Two days ago, I received a copy of James Clear’s new book, Atomic Habits. Early on in the book, Clear speaks to the role of identity in habit formation. Clear makes the statement that there are three layers to forming new habits and creating new behavior. The layers are outcomes, processes, and identity. It looks something like this:
In his observation, most people try to form habits by focusing on the outcomes, working through processes, and hoping that those things change their identity (Beliefs about oneself). Clear proposes people take the opposite route to habit formation and life change.
In what Clear calls Identity-Based Habits, you and I need to focus on who we wish to become. Then, we develop a system (process) to help us get to an outcome. Our mind stays off of the outcome, and we focus on continually carving out our identity and placing inputs into our process.
To illustrate this, I want to quote Clear from page 32 of Atomic Habits.
Imagine two people resisting a cigarette. When offered a smoke, the first person says, “No thanks. I’m trying to quit.” It sounds like a reasonable response, but this person still believes they are a smoker who is trying to be something else. They are hoping their behavior will change while carrying around the same beliefs.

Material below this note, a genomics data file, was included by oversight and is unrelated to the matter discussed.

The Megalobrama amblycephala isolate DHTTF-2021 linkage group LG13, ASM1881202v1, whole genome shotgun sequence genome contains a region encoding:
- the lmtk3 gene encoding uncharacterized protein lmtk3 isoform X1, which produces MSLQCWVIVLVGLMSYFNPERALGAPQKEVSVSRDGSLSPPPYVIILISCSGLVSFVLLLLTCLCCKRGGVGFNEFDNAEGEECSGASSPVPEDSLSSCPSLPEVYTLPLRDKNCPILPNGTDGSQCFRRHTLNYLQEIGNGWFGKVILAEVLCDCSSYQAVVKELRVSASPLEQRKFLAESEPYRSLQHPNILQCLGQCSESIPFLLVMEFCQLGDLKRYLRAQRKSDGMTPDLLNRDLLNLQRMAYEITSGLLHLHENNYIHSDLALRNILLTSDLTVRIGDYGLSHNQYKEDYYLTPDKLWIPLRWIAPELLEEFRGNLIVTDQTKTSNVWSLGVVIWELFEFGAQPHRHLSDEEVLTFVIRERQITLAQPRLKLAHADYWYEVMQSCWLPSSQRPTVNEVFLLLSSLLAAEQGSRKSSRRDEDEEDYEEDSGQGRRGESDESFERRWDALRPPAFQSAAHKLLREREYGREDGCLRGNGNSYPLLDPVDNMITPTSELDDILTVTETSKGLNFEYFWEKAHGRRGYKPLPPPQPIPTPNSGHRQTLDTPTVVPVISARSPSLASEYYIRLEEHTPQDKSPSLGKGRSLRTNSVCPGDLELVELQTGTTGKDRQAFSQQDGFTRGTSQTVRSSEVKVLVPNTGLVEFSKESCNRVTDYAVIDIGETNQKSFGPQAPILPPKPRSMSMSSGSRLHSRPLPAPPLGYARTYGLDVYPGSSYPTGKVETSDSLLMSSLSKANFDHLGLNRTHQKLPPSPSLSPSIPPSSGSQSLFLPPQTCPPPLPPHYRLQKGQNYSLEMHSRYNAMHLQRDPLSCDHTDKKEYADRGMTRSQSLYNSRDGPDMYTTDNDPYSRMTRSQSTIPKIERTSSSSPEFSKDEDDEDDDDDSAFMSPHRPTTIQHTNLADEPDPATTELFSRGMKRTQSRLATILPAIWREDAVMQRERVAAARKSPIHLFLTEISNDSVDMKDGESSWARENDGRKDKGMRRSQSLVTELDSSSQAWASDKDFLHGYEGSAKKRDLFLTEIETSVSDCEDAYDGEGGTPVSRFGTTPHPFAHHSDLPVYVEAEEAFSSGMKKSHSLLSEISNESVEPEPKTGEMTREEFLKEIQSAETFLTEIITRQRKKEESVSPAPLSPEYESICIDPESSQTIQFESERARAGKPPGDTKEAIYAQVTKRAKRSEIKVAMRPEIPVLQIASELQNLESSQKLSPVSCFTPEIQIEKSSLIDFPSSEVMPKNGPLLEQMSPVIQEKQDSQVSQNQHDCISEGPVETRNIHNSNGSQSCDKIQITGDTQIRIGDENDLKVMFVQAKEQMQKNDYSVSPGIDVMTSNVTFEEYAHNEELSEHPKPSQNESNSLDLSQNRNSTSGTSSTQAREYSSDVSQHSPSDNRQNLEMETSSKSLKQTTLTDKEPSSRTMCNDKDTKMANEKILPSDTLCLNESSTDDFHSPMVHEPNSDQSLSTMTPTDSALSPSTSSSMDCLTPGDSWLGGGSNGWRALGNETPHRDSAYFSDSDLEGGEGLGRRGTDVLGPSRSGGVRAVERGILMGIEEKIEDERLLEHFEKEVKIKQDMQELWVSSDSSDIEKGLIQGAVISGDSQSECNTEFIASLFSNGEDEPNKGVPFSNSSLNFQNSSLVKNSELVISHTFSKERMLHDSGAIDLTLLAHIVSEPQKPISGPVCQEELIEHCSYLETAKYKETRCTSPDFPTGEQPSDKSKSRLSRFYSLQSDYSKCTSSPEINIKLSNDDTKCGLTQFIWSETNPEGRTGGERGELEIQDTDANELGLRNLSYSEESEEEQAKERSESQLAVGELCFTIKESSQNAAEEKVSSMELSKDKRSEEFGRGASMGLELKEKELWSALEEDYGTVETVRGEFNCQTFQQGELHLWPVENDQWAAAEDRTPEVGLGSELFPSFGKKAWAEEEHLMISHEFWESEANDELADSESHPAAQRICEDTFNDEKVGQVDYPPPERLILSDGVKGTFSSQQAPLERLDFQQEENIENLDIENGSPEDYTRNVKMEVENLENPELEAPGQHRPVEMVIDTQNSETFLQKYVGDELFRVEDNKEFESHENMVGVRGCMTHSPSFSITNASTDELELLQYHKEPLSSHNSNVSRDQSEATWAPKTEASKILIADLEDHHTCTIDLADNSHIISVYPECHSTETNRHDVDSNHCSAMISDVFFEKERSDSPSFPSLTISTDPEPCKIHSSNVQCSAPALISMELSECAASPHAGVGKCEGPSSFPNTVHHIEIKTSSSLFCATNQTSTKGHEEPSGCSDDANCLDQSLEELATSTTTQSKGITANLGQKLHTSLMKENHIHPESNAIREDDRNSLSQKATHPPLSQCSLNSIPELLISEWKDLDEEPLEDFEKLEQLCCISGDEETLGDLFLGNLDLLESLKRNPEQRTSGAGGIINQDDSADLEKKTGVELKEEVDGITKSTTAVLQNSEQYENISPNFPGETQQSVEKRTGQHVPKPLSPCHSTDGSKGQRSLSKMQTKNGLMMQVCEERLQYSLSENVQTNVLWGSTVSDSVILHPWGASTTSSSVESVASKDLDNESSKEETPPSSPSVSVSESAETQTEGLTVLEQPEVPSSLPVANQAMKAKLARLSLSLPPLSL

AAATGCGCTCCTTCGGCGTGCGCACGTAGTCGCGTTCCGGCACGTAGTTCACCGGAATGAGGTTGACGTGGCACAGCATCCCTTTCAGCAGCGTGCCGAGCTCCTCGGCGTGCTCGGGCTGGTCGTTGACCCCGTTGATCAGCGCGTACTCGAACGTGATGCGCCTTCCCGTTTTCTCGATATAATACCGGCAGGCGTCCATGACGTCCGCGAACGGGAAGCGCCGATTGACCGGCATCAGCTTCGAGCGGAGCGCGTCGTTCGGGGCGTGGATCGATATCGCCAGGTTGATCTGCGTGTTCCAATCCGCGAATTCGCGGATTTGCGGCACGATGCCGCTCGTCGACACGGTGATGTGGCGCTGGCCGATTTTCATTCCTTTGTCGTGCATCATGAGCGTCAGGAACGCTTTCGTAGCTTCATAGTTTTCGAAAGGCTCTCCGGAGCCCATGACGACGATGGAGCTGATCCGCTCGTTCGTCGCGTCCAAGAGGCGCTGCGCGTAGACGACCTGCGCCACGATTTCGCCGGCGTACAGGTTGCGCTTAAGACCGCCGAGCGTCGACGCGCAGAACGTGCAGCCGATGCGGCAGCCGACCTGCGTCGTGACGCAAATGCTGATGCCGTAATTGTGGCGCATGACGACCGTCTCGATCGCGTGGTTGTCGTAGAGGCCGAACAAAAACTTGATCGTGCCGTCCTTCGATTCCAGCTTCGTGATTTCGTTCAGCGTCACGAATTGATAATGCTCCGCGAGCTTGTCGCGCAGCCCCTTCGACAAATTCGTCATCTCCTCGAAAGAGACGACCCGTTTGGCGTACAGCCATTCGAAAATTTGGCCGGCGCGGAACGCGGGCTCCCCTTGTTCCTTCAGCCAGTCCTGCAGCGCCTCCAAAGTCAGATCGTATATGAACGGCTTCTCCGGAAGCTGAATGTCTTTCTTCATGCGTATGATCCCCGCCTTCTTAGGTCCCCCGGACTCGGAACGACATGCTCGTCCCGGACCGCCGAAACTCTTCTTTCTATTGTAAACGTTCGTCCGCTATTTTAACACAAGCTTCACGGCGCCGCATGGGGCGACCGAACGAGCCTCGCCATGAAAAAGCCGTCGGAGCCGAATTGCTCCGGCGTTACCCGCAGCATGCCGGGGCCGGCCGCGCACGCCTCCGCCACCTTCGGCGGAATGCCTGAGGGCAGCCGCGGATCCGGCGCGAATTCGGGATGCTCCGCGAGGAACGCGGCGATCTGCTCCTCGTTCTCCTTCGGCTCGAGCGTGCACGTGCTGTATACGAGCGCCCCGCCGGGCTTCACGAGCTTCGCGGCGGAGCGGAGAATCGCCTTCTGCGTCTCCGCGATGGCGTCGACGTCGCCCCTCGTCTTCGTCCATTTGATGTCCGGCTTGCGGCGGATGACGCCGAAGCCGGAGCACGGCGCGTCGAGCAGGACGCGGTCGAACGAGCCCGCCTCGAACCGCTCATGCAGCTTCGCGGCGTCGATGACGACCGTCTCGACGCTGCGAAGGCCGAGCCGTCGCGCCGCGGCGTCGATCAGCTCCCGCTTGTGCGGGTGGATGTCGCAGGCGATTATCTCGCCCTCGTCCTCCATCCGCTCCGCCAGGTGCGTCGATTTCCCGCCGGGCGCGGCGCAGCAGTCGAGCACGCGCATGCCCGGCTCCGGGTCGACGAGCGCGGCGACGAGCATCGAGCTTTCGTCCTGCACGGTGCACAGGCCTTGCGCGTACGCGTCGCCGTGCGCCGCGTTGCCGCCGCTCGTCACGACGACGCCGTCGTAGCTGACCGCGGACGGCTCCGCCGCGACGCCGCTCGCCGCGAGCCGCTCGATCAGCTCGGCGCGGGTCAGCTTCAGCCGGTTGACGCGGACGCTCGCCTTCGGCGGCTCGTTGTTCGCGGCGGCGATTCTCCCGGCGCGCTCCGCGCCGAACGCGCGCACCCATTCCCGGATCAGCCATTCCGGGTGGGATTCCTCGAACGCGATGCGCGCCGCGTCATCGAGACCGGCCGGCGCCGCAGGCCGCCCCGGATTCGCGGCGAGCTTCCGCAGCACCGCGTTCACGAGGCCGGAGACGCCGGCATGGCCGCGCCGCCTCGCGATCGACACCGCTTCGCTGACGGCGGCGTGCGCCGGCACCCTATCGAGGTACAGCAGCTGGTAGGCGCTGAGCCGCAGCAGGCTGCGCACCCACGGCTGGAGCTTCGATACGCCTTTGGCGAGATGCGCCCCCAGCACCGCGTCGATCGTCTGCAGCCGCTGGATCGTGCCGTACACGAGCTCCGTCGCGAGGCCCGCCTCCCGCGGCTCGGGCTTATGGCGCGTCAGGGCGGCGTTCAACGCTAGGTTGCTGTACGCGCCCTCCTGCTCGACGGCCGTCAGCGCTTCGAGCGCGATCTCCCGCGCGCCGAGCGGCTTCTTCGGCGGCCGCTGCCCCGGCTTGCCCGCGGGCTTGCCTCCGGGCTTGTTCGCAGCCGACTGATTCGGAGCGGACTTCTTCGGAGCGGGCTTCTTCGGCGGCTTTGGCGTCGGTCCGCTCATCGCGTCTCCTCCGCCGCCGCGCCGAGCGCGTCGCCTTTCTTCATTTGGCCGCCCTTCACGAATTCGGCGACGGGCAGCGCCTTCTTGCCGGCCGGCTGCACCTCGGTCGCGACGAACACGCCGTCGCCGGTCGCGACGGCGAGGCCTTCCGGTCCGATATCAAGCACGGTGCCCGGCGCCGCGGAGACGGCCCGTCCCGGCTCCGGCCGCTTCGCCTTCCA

The second person declines by saying, “No thanks. I’m not a smoker.” It’s a small difference, but this statement signals a shift in identity. Smoking was part of their former life, not their current one. They no longer identify as someone who smokes.
Most people don’t even consider identity change when they set out to improve. They just think, ‘I want to be skinny (outcome) and if I stick to this diet, then I’ll be skinny (process).’ They set goals and determine the actions they should take to achieve those goals without considering the beliefs that drive their actions. They never shift the way they look at themselves, and they don’t realize that their old identity can sabotage their new plans for change.
This quote is extraordinary when viewed in light of a former athlete struggling to maintain an exercise habit.
For me, I’m still dealing with the old identity I took on as a strong baseball player. Even though my primary goal is to get very lean and have visible abs for the first time in my life, I still deal with the internal standards of having a double-bodyweight deadlift, a 405+ lb squat, and great mobility. For a soccer player, they might deal with the internal pressure to have excellent cardiovascular fitness. The requirements of our sport became so intertwined with our identity that we still feel like we must demonstrate competency in these areas after we quit our sport.